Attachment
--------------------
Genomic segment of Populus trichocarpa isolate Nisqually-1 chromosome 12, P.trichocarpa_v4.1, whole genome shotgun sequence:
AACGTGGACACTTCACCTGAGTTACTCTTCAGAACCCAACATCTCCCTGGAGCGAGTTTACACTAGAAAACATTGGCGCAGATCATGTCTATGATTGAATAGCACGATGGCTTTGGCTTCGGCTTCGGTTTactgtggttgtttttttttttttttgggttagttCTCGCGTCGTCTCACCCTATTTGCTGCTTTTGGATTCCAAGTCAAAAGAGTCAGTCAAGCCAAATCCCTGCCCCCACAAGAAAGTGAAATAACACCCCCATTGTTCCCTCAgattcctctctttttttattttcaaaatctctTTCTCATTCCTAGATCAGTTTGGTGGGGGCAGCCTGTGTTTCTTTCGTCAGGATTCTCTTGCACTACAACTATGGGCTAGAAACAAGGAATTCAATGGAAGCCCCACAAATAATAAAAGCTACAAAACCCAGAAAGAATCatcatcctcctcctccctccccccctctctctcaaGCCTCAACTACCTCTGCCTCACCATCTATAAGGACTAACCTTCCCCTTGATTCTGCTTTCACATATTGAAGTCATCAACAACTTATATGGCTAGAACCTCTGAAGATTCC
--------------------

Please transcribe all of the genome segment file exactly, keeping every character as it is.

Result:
Genomic segment of Populus trichocarpa isolate Nisqually-1 chromosome 12, P.trichocarpa_v4.1, whole genome shotgun sequence:
AACGTGGACACTTCACCTGAGTTACTCTTCAGAACCCAACATCTCCCTGGAGCGAGTTTACACTAGAAAACATTGGCGCAGATCATGTCTATGATTGAATAGCACGATGGCTTTGGCTTCGGCTTCGGTTTactgtggttgtttttttttttttttgggttagttCTCGCGTCGTCTCACCCTATTTGCTGCTTTTGGATTCCAAGTCAAAAGAGTCAGTCAAGCCAAATCCCTGCCCCCACAAGAAAGTGAAATAACACCCCCATTGTTCCCTCAgattcctctctttttttattttcaaaatctctTTCTCATTCCTAGATCAGTTTGGTGGGGGCAGCCTGTGTTTCTTTCGTCAGGATTCTCTTGCACTACAACTATGGGCTAGAAACAAGGAATTCAATGGAAGCCCCACAAATAATAAAAGCTACAAAACCCAGAAAGAATCatcatcctcctcctccctccccccctctctctcaaGCCTCAACTACCTCTGCCTCACCATCTATAAGGACTAACCTTCCCCTTGATTCTGCTTTCACATATTGAAGTCATCAACAACTTATATGGCTAGAACCTCTGAAGATTCC